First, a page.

Common intolerances are
- monosodium glutamate
- artificial sweteeners
- toxins/ viruses/ bacteria
- (gluten-intolerance or wheat-sensitivity)*
*Interestingly, a lot of people cut out wheat products from their diet, because they think they’re having a gluten-intolerance. It is tremendously hard to know whether symptoms are coming from gluten or another protein in wheat. In fact, only a few people actually have a diagnosed disease called coeliac disease (where it is essential to cut out gluten), but which is neither allergy nor intolerance, but an autoimmune condition, that affects less then 1% of the worlds population.
How to diagnose food allergy or intolerance
Common tests for allergies are antibody-blood tests (e.g. for IgE) or skin prick tests (SPT), but they are not the most accurate methods. Especially the SPT does not establish a causative relationship between the intake of and the hypersensitive reaction to the suspect food. Therefore it can only be an estimation. Although it is a first hint, it is not proving the digestability of the suspect food. Surprisingly you can even tolerate digesting a certain food and still show a positive reaction in the SPT.
Still the gold standard is the Oral Food Challenge (OFC) where a small amount of the suspect food is given to the patient. The amount will be increased until a mild reaction – which is not harmful to the patient – is detectable.
Diagnosing food intolerances is fairly difficult. Except for common ones like lactose-intolerance, where you can perform a hydrogen breath test, most of them can not (yet) be tested in a scientifc manner. Still unconventional and to some extent misleading tests are quite abundant. Although they’ve been shown to be unreliable and inaccurate they’re still promoted for diagnosis. So be cautious about tests for food intolerances and rather contact you trusted doctor or dietitian for advice.
A treatment based on a misleading test can not only be ineffective, but also harmful for you.
What can you do?
#1 Relax and take a breath
Think about how likely it is that you are intolerant or even have an allergy. Furthermore, can you think of any other reason that might cause your uncomfort after having a meal? Are you stressed, ate to fast or too much? Was is too hot or cold, too salty or fatty? Did you sit down and ate consciously or just shoved something in in front of the TV?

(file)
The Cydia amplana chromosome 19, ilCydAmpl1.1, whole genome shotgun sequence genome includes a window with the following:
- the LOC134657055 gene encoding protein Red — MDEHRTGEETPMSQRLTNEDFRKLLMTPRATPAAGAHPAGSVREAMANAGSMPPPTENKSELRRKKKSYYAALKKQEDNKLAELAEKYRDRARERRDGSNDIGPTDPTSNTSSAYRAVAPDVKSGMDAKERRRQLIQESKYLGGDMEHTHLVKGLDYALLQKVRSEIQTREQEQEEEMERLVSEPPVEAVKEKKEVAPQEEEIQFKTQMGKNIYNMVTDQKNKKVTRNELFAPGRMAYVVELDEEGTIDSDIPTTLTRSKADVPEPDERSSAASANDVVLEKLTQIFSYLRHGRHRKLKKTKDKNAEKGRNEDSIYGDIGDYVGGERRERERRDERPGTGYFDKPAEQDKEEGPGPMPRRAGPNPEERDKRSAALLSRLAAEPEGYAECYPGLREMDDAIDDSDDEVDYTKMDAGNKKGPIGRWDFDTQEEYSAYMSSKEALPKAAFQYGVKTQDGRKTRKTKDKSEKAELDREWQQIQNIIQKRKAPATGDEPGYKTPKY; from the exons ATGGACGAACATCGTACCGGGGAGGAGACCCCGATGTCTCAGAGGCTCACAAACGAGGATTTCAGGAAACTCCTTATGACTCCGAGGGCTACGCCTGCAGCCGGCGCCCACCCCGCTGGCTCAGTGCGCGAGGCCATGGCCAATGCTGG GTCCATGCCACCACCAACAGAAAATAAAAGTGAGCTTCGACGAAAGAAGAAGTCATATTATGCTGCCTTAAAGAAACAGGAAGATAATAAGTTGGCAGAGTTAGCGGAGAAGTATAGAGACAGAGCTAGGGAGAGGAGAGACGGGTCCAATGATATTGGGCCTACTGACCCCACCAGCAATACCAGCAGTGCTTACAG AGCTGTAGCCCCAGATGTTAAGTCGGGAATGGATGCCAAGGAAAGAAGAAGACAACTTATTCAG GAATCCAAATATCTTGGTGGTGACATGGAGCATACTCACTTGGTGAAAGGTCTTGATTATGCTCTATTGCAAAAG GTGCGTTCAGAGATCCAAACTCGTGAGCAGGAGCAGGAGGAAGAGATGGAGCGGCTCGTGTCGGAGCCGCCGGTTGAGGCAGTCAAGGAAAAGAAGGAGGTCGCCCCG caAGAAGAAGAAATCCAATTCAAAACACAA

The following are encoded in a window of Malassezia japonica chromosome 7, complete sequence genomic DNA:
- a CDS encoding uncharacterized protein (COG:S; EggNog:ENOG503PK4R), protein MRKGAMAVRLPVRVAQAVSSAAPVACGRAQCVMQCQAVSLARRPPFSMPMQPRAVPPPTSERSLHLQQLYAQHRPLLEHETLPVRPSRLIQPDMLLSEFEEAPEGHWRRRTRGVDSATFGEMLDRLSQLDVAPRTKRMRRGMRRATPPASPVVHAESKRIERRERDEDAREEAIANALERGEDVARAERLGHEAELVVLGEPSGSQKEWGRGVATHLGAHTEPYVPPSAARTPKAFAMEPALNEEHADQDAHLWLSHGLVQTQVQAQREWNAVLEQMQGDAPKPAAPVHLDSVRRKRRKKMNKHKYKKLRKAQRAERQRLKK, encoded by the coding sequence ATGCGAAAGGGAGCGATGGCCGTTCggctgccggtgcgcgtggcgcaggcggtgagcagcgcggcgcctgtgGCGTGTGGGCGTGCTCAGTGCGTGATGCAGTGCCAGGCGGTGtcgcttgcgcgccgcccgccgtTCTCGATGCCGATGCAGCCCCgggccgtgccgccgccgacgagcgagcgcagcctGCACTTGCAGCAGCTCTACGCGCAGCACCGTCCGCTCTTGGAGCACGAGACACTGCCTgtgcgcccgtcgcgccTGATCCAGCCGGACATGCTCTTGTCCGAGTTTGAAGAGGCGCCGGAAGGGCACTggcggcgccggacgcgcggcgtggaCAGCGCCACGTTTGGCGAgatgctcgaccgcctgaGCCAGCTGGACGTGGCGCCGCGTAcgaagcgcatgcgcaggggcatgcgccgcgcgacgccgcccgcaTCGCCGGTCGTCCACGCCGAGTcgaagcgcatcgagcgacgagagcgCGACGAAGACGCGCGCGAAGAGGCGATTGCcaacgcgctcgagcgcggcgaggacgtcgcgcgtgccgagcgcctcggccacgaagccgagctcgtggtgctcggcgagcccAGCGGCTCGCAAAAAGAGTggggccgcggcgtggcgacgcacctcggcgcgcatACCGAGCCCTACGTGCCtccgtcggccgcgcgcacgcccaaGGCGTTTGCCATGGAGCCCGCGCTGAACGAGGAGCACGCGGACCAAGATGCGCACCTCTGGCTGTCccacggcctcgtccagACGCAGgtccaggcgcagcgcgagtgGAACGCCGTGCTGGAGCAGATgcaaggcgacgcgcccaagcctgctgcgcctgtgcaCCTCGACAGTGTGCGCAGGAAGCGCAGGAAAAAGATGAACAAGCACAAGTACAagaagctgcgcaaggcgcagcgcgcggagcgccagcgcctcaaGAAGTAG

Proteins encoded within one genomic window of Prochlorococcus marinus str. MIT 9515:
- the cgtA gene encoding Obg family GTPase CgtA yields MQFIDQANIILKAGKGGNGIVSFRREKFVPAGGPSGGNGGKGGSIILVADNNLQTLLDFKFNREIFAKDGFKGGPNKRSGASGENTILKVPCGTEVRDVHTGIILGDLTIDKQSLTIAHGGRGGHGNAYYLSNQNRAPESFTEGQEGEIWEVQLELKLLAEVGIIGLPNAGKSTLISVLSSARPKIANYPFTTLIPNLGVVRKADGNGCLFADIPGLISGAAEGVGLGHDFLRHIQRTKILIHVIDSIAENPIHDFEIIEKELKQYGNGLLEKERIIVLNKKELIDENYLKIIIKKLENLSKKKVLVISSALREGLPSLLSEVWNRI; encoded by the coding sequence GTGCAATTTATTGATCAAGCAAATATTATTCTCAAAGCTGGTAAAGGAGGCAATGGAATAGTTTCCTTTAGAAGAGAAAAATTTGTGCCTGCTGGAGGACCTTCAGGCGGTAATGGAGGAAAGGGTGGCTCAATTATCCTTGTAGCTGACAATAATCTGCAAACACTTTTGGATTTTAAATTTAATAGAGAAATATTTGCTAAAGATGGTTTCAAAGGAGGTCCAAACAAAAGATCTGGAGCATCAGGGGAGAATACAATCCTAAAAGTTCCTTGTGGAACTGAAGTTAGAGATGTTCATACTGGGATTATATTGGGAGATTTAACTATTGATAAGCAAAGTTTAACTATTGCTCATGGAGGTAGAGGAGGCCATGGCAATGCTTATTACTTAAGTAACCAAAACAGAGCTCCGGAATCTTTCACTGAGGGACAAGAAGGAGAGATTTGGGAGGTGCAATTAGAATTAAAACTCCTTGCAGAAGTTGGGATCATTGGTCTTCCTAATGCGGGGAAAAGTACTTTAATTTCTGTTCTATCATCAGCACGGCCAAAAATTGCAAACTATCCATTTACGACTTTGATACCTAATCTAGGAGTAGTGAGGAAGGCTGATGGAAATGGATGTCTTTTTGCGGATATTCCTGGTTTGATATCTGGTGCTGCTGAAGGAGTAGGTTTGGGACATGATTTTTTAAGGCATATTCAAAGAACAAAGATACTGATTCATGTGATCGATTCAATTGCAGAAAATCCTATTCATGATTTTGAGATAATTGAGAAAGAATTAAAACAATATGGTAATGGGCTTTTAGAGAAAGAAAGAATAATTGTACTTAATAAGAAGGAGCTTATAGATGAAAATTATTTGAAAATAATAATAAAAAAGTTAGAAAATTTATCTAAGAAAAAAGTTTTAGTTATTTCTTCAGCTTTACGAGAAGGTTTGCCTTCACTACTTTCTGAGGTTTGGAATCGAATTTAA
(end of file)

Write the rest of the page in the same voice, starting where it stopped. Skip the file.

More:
Firstly, address your eating behaviours. Secondly, go to the food and symptoms diary.
#2 Food & symptoms diary
If you are quite certain that your symptoms are not caused by stress or your eating behaviour – maybe you already suspect a specific meal or nutrient – try a food & symptoms diary. It’ll provide you (and later your dietitian or doctor) with an objective list of everything you ate and symptoms you showed. Furthermore, try to describe everything as accurate and detailed as possible – date and time, amount and composition, symptoms and duration. Maybe you even solve the problem on your own, just through eating more diligently.
If not, thirdly – visit a dietitian, nutritionist, doctor or gastroenterologist.
#3 Trusted dietitian or doctor
I am not a doctor and I am not a professional dietitian. All I want to do is provide you with information and give you a direction and guidance. So in conclusion, if you are in constant pain and in any cases of doubt see a doctor! A doctor can determine correctly if you’re burdened with sensitivity, intolerance or an allergy. It is the best way to know for sure instead of guessing on your own or eliminating foods from your menu just in case.
|target||immune system||digestive system|
|consequences||can be life-threatening (anaphylaxis)||uncomfortable, but less serious|
|symptoms||itching, rash, wheezing, swelling of face (angiodema)||bloating, stomach pain, diarrhoea, skin irritation|
|time||quickliy after consumption||few hours after consumption|
|cause||antibody- or immune cell-mediated||enzymatic, pharmacologic, anatomic, infectious, idiopathic|
|examples||nuts, fish, eggs, milk, soy, wheat||lactose, fructose, histamine, caffeine|